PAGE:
Researchers Create Nanoscale All-Optical Switch for Extremely Fast Data Transfer

Scientists have successfully developed the world's fastest nanoscale all-optical switch. The device uses plasmonic nanoparticles and can transfer terabits of data on a femtosecond scale

the device is a disc 250 nm in diameter that is capable of switching optical pulses at femtosecond rates (Credit: Maxim Scherbakov et al)

Produced on silicon nanostructures, the nanoscale device can be used for high-speed data transfer and may serve as a platform for next-gen computers.

The photonics field is branch of optics research that gained prominence with the invention of lasers. Photonics shares the same objectives as electronics, that is the fast, accurate and unattenuated transfer of data, but uses photons, rather than electrons, as the signal transfer agent. A photon refers to a quantum of light.

Photons do not interact with one another making them an attractive method of data transmission when compared to electrons. .In computing applications, the key feature that needs to be improved is instructions per second (IPS). The IPS is held back by the limit  on electron density that is intrinsic to materials. Photons can can be packed more densely than electrons, allowing a higher IPS to be acheived.

Electronic transistors are fundamental components in modern electronic instruments. The standard scale of these electronic transistors is around 100 nm. In contrast, the standard scale of photonic transistors remains at on a few micrometers, that is 100 times the size.  Plasmonic nanoparticles are nanoscale structures that can compete with electronic structures; however, these structures tend to experience major data losses and have a low efficiency. Because of this behaviour it was difficult to develop a compact all-optical switch.

However the development was made easier due to a significant phenomnenon observed by the scientists at Moscow State University. They discovered that silicon nanoparticles are characterized by magnetic dipole resonances, which are powerful resonances in the visible spectrum. The strong localization of subwavelength-scale light waves defines the magnetic dipole resonances within the nanoparticles. Maxim Shcherbakov, the chief author of the study, realised that this discovery could pave the way for developing a small and ultrafast all-optical switch.

A 250 nm-diameter device was ultimately developed that can easily switch optical pulses at femtosecond speeds. With such ultrafast switching speeds, processing devices can be created that will transmit data at several terabits per second. This means thousands of high-definition movies could be downloaded within a fraction of a second.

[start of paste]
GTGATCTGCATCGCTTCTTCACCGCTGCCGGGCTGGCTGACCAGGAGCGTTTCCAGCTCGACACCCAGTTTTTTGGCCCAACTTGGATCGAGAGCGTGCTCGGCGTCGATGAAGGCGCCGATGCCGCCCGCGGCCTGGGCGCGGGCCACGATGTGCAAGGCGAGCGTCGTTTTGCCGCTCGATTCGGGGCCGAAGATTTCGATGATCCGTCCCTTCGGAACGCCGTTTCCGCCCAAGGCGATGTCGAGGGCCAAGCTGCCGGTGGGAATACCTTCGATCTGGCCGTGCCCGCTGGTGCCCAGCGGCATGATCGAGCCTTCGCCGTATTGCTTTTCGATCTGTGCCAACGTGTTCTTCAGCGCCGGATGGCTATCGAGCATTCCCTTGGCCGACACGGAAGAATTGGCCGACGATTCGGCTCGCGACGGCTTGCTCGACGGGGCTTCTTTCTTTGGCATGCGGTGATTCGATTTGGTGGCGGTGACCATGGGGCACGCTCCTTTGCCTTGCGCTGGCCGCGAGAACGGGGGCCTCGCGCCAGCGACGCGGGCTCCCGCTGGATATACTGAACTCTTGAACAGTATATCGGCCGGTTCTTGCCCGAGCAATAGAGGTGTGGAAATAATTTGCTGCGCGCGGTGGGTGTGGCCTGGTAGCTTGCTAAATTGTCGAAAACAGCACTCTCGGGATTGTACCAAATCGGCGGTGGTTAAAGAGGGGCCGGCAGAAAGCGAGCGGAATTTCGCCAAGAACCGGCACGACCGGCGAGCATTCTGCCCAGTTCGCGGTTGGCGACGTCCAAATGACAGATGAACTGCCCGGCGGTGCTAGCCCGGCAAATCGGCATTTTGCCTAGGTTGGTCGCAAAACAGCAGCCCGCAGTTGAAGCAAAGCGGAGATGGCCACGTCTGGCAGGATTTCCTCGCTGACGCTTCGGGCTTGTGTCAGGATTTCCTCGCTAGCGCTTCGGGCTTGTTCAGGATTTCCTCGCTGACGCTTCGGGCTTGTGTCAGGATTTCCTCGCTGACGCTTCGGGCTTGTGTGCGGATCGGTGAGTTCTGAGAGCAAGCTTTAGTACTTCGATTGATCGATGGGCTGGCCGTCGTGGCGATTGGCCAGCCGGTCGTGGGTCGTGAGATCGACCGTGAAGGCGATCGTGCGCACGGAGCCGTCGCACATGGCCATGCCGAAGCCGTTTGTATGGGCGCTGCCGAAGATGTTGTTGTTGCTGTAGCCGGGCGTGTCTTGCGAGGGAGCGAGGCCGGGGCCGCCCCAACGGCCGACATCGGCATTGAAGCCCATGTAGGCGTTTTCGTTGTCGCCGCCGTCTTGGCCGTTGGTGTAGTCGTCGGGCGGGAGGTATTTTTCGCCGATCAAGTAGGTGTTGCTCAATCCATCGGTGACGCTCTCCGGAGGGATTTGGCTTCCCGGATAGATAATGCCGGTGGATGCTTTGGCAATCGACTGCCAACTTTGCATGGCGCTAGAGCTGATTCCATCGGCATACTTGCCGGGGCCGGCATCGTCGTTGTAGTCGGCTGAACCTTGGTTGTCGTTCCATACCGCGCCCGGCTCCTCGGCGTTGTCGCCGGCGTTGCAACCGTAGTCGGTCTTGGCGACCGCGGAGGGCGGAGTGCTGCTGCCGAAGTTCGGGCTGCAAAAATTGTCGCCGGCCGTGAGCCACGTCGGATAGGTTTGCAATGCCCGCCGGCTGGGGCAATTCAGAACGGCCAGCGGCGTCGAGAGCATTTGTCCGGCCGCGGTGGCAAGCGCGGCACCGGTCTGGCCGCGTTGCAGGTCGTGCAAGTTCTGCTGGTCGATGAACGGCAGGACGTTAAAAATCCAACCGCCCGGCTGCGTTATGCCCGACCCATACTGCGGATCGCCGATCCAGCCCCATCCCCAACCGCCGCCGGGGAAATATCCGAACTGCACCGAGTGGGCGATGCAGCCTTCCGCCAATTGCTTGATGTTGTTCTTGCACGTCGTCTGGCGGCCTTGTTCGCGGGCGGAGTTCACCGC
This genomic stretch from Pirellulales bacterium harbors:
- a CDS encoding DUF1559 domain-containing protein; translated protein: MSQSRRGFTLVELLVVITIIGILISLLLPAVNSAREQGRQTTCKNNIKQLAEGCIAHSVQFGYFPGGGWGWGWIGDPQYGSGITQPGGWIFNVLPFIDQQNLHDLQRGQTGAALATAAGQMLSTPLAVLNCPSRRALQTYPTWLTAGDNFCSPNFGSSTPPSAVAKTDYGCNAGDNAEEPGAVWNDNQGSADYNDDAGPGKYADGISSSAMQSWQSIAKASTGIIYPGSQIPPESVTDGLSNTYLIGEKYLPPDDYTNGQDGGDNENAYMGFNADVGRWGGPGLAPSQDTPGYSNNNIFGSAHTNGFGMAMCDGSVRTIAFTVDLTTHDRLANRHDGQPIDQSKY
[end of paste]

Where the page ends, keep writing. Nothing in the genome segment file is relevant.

The all-optical switch exploits the interactions that occur between pairs of femtosecond pulses. The interaction occurs as a result of the magnetic resonance exhibited by the silicon nanostructures. When the pulses arrive simultaineously at the silicon nanostructure one of the signals is dampened because due to two-photon absorption. If there is a 100-fs delay between the two pulses no interaction occurs and the second pulse travels through the nanostructure with no change.

In our experimental research me and my colleague Polina Vabishchevich from the Faculty used a set of nonlinear optics methods that address femtosecond light-matter. We used our femtosecond laser complex acquired as part of the MSU development program.

We were able to develop a structure with the undesirable free-carrier effects are suppressed. Free carriers (electrons and electron holes) place serious restrictions on the speed of signal conversion in the traditional integrated photonics. Our work represents an important step towards novel and efficient active photonic devices-- transistors, logic units, and others. Features of the technology implemented in our work will allow its use in silicon photonics. In the nearest future, we are going to test such nanoparticles in integrated circuits.

Maxim Shcherbakov - MSU

Jake Wilkinson

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Jake Wilkinson

Jake graduated from the University of Manchester with an integrated masters in Chemistry with honours. Due to his two left hands the practical side of science never appealed to him, instead he focused his studies on the field of science communication. His degree, combined with his previous experience in the promotion and marketing of events, meant a career in science marketing was a no-brainer. In his spare time Jake enjoys keeping up with new music, reading anything he can get his hands on and going on the occasional run.

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